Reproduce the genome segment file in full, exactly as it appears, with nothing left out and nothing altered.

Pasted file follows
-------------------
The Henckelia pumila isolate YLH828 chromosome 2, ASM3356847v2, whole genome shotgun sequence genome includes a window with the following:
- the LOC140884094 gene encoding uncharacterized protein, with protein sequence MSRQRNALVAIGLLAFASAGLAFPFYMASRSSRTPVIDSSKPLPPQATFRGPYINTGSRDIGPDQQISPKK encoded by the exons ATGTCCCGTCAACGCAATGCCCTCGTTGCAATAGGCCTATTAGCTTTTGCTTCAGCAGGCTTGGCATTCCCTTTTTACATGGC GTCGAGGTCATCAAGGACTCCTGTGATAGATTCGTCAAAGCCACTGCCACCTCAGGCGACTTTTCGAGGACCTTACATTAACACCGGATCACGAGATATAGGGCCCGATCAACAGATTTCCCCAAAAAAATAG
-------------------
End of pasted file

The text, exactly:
The Henckelia pumila isolate YLH828 chromosome 2, ASM3356847v2, whole genome shotgun sequence genome includes a window with the following:
- the LOC140884094 gene encoding uncharacterized protein, with protein sequence MSRQRNALVAIGLLAFASAGLAFPFYMASRSSRTPVIDSSKPLPPQATFRGPYINTGSRDIGPDQQISPKK encoded by the exons ATGTCCCGTCAACGCAATGCCCTCGTTGCAATAGGCCTATTAGCTTTTGCTTCAGCAGGCTTGGCATTCCCTTTTTACATGGC GTCGAGGTCATCAAGGACTCCTGTGATAGATTCGTCAAAGCCACTGCCACCTCAGGCGACTTTTCGAGGACCTTACATTAACACCGGATCACGAGATATAGGGCCCGATCAACAGATTTCCCCAAAAAAATAG